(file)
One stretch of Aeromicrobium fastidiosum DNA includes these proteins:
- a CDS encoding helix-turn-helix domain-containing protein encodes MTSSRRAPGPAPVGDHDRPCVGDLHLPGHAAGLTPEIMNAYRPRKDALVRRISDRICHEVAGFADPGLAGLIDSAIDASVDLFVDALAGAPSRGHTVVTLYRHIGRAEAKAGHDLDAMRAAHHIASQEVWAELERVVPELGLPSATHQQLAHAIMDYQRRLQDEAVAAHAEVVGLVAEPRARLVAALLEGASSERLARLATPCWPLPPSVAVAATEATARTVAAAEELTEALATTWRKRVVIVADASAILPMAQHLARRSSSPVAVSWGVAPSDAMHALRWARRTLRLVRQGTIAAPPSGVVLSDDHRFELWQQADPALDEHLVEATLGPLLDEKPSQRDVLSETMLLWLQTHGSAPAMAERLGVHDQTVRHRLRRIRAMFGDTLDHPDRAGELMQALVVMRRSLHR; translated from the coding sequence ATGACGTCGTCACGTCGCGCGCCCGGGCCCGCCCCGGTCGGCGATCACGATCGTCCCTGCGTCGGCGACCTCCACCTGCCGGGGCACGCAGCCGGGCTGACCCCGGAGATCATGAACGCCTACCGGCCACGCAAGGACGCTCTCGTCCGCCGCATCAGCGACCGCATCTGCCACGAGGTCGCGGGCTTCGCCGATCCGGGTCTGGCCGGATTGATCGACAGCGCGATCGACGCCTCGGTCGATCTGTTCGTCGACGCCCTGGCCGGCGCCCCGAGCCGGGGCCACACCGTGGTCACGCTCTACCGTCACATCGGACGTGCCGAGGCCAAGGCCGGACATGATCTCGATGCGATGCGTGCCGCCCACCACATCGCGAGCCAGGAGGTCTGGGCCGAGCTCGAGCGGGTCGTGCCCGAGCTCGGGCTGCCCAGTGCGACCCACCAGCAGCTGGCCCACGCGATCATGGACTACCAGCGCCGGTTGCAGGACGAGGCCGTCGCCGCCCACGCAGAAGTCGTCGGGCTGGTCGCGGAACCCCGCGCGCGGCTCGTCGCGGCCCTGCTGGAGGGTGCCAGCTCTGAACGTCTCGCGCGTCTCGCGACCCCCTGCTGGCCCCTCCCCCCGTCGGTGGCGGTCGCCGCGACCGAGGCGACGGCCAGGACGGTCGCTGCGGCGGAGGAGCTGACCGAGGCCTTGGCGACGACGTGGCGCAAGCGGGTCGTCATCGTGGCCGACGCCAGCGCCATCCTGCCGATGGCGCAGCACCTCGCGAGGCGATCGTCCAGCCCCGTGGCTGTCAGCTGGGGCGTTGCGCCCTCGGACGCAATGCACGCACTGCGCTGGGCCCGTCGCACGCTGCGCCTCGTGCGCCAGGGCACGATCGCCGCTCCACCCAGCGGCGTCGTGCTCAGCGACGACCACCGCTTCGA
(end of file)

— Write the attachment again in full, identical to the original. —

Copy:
One stretch of Aeromicrobium fastidiosum DNA includes these proteins:
- a CDS encoding helix-turn-helix domain-containing protein encodes MTSSRRAPGPAPVGDHDRPCVGDLHLPGHAAGLTPEIMNAYRPRKDALVRRISDRICHEVAGFADPGLAGLIDSAIDASVDLFVDALAGAPSRGHTVVTLYRHIGRAEAKAGHDLDAMRAAHHIASQEVWAELERVVPELGLPSATHQQLAHAIMDYQRRLQDEAVAAHAEVVGLVAEPRARLVAALLEGASSERLARLATPCWPLPPSVAVAATEATARTVAAAEELTEALATTWRKRVVIVADASAILPMAQHLARRSSSPVAVSWGVAPSDAMHALRWARRTLRLVRQGTIAAPPSGVVLSDDHRFELWQQADPALDEHLVEATLGPLLDEKPSQRDVLSETMLLWLQTHGSAPAMAERLGVHDQTVRHRLRRIRAMFGDTLDHPDRAGELMQALVVMRRSLHR; translated from the coding sequence ATGACGTCGTCACGTCGCGCGCCCGGGCCCGCCCCGGTCGGCGATCACGATCGTCCCTGCGTCGGCGACCTCCACCTGCCGGGGCACGCAGCCGGGCTGACCCCGGAGATCATGAACGCCTACCGGCCACGCAAGGACGCTCTCGTCCGCCGCATCAGCGACCGCATCTGCCACGAGGTCGCGGGCTTCGCCGATCCGGGTCTGGCCGGATTGATCGACAGCGCGATCGACGCCTCGGTCGATCTGTTCGTCGACGCCCTGGCCGGCGCCCCGAGCCGGGGCCACACCGTGGTCACGCTCTACCGTCACATCGGACGTGCCGAGGCCAAGGCCGGACATGATCTCGATGCGATGCGTGCCGCCCACCACATCGCGAGCCAGGAGGTCTGGGCCGAGCTCGAGCGGGTCGTGCCCGAGCTCGGGCTGCCCAGTGCGACCCACCAGCAGCTGGCCCACGCGATCATGGACTACCAGCGCCGGTTGCAGGACGAGGCCGTCGCCGCCCACGCAGAAGTCGTCGGGCTGGTCGCGGAACCCCGCGCGCGGCTCGTCGCGGCCCTGCTGGAGGGTGCCAGCTCTGAACGTCTCGCGCGTCTCGCGACCCCCTGCTGGCCCCTCCCCCCGTCGGTGGCGGTCGCCGCGACCGAGGCGACGGCCAGGACGGTCGCTGCGGCGGAGGAGCTGACCGAGGCCTTGGCGACGACGTGGCGCAAGCGGGTCGTCATCGTGGCCGACGCCAGCGCCATCCTGCCGATGGCGCAGCACCTCGCGAGGCGATCGTCCAGCCCCGTGGCTGTCAGCTGGGGCGTTGCGCCCTCGGACGCAATGCACGCACTGCGCTGGGCCCGTCGCACGCTGCGCCTCGTGCGCCAGGGCACGATCGCCGCTCCACCCAGCGGCGTCGTGCTCAGCGACGACCACCGCTTCGA